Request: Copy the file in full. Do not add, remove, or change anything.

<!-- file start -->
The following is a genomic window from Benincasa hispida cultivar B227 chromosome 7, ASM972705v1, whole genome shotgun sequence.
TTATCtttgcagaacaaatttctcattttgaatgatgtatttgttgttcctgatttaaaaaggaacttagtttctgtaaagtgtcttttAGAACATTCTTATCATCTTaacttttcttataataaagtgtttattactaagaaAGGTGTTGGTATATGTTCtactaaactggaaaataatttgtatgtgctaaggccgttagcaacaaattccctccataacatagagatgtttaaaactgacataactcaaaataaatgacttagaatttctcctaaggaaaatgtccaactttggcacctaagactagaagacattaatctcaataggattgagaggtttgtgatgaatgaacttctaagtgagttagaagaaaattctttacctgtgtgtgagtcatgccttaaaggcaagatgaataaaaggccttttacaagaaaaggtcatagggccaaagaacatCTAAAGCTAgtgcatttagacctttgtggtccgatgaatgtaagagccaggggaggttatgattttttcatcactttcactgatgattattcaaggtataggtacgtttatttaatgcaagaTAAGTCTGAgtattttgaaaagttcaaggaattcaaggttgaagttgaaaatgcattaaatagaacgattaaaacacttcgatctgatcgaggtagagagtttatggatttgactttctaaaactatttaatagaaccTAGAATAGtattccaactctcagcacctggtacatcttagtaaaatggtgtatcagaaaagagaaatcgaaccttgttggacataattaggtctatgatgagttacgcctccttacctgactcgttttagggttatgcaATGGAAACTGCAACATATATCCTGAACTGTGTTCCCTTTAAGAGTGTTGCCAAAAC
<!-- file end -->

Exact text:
The following is a genomic window from Benincasa hispida cultivar B227 chromosome 7, ASM972705v1, whole genome shotgun sequence.
TTATCtttgcagaacaaatttctcattttgaatgatgtatttgttgttcctgatttaaaaaggaacttagtttctgtaaagtgtcttttAGAACATTCTTATCATCTTaacttttcttataataaagtgtttattactaagaaAGGTGTTGGTATATGTTCtactaaactggaaaataatttgtatgtgctaaggccgttagcaacaaattccctccataacatagagatgtttaaaactgacataactcaaaataaatgacttagaatttctcctaaggaaaatgtccaactttggcacctaagactagaagacattaatctcaataggattgagaggtttgtgatgaatgaacttctaagtgagttagaagaaaattctttacctgtgtgtgagtcatgccttaaaggcaagatgaataaaaggccttttacaagaaaaggtcatagggccaaagaacatCTAAAGCTAgtgcatttagacctttgtggtccgatgaatgtaagagccaggggaggttatgattttttcatcactttcactgatgattattcaaggtataggtacgtttatttaatgcaagaTAAGTCTGAgtattttgaaaagttcaaggaattcaaggttgaagttgaaaatgcattaaatagaacgattaaaacacttcgatctgatcgaggtagagagtttatggatttgactttctaaaactatttaatagaaccTAGAATAGtattccaactctcagcacctggtacatcttagtaaaatggtgtatcagaaaagagaaatcgaaccttgttggacataattaggtctatgatgagttacgcctccttacctgactcgttttagggttatgcaATGGAAACTGCAACATATATCCTGAACTGTGTTCCCTTTAAGAGTGTTGCCAAAAC